The general tone of the book is not only honest, punchy and held strongly by comprehensive evidence that backs up the author’s claims but is also solution-oriented. In his closing remarks at the Zondo Commission- which was included in the book- this Cape Town-born social philosopher encourages that as a country we should move from an era of fear and bullying, and transition to an era of the brave and accountability. “Basically we need brave citizens” the author contends. Other possible remedies the book suggests include blacklisting unethical companies until they make appropriate amends. However for Bain specifically Williams is seeking full disclosure, accountability and an apology to the country’s citizens. To this, the book mentions Masson straight up said “No” when asked by Advocate Steinberg during the Nugent Commission, if Bain should offer an apology to South African taxpayers for being part of the damage at SARS. Akin to a male abuser who maintains that because he doesn’t physically beat women he is therefore innocent of any crimes, Bain arrogantly abused the state institutions and its employees; and also the country’s citizens but claimed innocence with a straight face. As an act of recourse, Bain did eventually pay back some of the looted funds. To this, the author argues that Bain wanted to implement the remedy plan as “an act of pseudo-benevolence only”. In other words, this reactionary act was merely to appease South Africans while downplaying the company’s unethical behaviours as “mistakes”. But of course, the biggest recourse for most South Africans would be seeing the corrupted politicians and private actors exchange their Armani suits for orange overalls.
Athol Williams is not only an astute business strategy advisor and academic, he is an award-winning author of seventeen books that include poetry and children’s books. Hence the creative industry particularly the poetry community- such as my wife and me – may also find resonance in this offering. Deep Collusion is a necessary read for corporate governance practitioners in the private and public sector and anyone seeking a better understanding of the extensive web of state capture. Alongside a chorus of finger -snaps “Deep!!” is the usual expression by poetry audiences after witnessing a profound poem. Indeed, one needs to take a few deeeeep breaths after each chapter. The text particularly made me think deeply about my own ethical value system. It made me question if I were to be caught in a similar situation would I be courageous enough to speak truth to power? For now, we can only ponder if at the end will we eventually see justice fulfilled after the Zondo Commission of Inquiry concludes. To this Williams writes “I could not ensure justice, but I could contribute to truth. And the truth is the first step towards justice.” Moving forward what we can find warm comfort in is that come rain, snow or shine Williams has trekked for truth and ethical leadership in exposing corporate corruption. It remains to be seen how many more mountains he will have to climb until we see justice at the horizon.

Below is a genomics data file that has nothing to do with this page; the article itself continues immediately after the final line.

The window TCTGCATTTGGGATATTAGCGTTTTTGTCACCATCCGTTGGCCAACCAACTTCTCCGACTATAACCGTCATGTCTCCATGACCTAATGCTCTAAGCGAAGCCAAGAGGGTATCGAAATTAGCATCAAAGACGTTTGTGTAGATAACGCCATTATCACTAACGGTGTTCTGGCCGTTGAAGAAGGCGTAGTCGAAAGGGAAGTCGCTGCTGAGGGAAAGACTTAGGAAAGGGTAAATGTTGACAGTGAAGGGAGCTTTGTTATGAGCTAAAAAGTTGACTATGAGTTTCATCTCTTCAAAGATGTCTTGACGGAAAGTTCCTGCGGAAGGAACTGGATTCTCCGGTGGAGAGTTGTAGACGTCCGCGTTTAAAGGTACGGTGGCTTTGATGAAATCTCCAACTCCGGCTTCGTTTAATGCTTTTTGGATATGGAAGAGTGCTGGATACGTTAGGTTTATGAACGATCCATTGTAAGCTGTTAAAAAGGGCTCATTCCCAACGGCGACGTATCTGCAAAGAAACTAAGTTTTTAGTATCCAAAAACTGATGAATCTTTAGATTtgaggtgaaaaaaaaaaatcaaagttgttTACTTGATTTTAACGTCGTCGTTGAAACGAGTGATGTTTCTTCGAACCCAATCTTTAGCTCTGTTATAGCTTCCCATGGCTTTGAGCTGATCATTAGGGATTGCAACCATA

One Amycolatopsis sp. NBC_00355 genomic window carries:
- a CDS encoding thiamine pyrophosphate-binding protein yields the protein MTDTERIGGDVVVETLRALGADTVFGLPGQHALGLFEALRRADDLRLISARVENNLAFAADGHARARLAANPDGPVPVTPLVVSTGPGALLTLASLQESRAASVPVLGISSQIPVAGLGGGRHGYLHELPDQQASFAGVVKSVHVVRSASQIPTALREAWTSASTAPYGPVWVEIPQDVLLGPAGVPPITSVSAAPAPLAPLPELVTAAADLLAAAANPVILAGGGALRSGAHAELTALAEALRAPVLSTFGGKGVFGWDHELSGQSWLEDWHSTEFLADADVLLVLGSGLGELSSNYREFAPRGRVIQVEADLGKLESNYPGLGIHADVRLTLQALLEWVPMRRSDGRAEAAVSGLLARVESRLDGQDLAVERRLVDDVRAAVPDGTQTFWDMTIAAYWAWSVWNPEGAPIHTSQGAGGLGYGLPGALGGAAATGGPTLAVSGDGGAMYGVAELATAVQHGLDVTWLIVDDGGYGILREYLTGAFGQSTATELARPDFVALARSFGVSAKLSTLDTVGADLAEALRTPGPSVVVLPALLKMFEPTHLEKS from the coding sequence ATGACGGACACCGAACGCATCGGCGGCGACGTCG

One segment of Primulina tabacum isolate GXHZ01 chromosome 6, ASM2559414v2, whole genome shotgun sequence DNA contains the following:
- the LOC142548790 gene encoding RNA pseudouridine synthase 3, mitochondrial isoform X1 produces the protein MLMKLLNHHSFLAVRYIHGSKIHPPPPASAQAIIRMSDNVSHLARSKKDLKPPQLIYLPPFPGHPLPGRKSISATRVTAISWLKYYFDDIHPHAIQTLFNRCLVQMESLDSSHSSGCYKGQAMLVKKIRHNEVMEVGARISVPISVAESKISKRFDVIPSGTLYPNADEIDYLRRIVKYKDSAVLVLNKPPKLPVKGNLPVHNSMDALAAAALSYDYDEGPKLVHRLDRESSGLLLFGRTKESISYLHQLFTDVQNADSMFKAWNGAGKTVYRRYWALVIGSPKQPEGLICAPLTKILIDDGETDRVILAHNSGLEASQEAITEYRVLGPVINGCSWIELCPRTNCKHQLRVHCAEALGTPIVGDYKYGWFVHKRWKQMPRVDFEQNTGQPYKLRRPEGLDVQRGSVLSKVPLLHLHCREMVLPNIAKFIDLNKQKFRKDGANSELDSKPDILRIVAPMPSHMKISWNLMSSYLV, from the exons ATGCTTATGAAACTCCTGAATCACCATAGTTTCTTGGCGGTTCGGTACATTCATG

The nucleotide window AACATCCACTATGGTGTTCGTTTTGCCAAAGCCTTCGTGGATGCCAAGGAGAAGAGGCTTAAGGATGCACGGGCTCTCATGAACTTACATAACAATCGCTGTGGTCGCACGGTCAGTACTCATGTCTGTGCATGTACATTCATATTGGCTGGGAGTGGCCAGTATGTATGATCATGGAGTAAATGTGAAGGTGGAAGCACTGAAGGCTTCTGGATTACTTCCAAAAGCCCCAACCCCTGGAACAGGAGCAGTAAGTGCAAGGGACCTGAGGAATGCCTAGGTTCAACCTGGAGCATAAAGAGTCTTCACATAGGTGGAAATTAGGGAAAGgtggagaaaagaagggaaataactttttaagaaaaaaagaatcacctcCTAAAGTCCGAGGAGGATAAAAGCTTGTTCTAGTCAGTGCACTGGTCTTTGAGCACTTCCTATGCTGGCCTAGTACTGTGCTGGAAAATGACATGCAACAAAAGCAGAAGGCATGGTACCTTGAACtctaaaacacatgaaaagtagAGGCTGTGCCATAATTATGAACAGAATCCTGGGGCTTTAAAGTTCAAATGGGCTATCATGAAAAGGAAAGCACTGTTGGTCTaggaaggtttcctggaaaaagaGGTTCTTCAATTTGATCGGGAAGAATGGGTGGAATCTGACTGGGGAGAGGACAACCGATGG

Rolland Simpi Motaung 2021